Thousands of protesters were expected to march in downtown Chicago today to the lakeside McCormick Place convention center where President Barack Obama and dozens of other world leaders will meet for the NATO summit.
Newlyweds Tim and Beth Alberts left the church in the city centre on Saturday after exchanging their vows and found themselves in the middle of a mass demonstration.
With her mouth open aghast at the sight of the anti-capitalist activists, a furious Beth Alberts was caught on video telling the wedding party: “Let’s get out of here.”
Newlyweds Tim and Beth Alberts left the church in the city centre on Saturday after exchanging their vows and found themselves in the middle of a mass demonstration
Both Chicago residents, Tim Alberts is a law clerk at Brady, Connolly & Masuda and Beth Alberts is a medical aesthetician at Cellular Intelligence Med Spa.
Hundreds of protestors paid little heed to the newlyweds on their march through the city. The anti-NATO protests were also aimed at Chicago Mayor Rahm Emanuel’s budget cuts.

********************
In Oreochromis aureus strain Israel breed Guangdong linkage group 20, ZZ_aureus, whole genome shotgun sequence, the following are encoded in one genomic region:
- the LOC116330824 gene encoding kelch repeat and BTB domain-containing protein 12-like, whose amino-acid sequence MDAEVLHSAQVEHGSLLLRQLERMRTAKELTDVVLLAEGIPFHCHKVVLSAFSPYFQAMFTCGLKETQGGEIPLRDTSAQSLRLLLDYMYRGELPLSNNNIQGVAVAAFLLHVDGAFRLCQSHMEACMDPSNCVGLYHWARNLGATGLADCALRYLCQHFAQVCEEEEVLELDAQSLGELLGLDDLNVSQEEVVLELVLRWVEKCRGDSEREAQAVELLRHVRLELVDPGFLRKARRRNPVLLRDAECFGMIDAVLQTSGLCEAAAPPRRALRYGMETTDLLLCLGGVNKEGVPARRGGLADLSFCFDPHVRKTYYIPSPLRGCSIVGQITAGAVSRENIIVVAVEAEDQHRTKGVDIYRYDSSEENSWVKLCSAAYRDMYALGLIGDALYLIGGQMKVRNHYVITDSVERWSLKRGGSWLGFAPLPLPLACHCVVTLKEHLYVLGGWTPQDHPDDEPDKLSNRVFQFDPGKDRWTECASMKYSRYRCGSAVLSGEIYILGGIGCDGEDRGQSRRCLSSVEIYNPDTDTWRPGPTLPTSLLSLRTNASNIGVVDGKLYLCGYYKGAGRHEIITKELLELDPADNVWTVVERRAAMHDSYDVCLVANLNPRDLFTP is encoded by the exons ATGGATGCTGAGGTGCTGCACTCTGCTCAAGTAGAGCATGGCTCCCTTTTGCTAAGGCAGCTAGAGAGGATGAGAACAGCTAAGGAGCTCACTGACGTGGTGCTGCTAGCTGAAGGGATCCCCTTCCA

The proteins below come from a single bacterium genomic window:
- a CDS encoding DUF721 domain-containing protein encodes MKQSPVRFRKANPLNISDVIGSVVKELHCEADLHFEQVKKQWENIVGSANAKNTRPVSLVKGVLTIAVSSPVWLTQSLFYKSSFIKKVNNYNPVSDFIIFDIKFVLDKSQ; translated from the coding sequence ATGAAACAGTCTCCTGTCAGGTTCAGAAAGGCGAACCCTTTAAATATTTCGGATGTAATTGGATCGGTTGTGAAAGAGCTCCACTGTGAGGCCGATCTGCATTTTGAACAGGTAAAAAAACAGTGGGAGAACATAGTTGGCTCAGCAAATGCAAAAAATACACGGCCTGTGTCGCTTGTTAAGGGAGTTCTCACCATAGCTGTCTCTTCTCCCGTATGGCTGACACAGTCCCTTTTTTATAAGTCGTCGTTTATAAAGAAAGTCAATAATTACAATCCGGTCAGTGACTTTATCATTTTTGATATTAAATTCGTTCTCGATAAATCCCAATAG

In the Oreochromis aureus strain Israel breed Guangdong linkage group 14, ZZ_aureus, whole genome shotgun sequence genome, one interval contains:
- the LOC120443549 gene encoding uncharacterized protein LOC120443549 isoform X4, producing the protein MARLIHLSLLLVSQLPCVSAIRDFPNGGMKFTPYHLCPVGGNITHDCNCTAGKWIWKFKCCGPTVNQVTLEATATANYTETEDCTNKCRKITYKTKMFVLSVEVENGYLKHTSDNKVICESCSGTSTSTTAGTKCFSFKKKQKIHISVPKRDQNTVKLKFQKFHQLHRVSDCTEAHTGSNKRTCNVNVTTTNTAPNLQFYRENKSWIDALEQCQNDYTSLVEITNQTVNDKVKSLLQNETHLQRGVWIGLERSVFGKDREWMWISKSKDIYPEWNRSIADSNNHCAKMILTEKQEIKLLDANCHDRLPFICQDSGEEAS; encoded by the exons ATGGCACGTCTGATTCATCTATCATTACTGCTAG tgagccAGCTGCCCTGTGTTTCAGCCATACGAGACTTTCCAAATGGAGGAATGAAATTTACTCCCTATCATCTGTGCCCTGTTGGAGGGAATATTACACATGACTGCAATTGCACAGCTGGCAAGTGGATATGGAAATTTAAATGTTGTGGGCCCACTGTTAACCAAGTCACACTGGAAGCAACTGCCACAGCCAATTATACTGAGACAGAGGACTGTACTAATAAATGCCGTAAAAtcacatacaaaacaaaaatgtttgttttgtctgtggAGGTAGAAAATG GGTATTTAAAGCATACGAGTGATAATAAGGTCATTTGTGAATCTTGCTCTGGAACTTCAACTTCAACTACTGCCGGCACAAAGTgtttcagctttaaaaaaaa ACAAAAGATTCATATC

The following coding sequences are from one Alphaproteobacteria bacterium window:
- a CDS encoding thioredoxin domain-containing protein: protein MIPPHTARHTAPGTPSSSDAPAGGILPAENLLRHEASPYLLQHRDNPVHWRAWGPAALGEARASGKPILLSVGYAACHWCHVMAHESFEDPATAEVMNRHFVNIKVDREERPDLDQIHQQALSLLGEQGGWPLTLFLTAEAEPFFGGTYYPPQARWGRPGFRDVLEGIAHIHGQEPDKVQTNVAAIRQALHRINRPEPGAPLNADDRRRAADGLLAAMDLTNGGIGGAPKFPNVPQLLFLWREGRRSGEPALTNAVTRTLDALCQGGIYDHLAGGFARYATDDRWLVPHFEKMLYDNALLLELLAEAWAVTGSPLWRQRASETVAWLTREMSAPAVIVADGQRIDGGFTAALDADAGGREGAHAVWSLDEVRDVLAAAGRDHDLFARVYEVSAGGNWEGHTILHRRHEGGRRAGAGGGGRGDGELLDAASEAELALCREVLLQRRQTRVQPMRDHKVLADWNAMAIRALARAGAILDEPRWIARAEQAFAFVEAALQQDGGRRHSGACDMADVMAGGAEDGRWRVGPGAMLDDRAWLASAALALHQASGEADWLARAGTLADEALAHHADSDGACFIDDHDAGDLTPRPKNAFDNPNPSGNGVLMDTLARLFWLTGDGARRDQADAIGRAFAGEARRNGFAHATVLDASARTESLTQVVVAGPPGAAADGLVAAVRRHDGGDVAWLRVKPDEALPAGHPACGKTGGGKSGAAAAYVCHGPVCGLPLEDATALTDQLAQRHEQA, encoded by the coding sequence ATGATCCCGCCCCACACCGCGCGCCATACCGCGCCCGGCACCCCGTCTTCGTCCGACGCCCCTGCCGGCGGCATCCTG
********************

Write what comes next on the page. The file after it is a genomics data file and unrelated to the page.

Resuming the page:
There were high tensions and frequent clashes between protesters and police today as violence broke out in pockets around the city.
Police in riot gear surrounded the downtown areas of Grant Park and the Loop and also patrolled train stations.
Protesters began arriving at 6.30 a.m. at the park and set up under the trees to shade themselves from the sun.
Following the rally in the park, protesters planned to march to the convention center at McCormick Place. Around the NATO summit, concrete barriers have been set up along with black, anti-scale fencing. Some businesses and homes in the area have taken the precaution of boarding up their windows.
Chris Geovanis of the Chicago and New Media Collective told the thousands gathered in the park that police had interfere with the march and hurt some protesters, according to the Chicago Tribune.
The Reverend Jesse Jackson also appeared and said the protests must remain non-violent.
He said: “We learned from Dr. King in Birmingham. We march in a disciplined, non-violent way. We cannot afford to have our message hijacked by acts of provocation.”
There have been 18 arrested over the past week – not including the five people arrested on suspicion of two separate terrorist plots to use Molotov cocktails during the summit.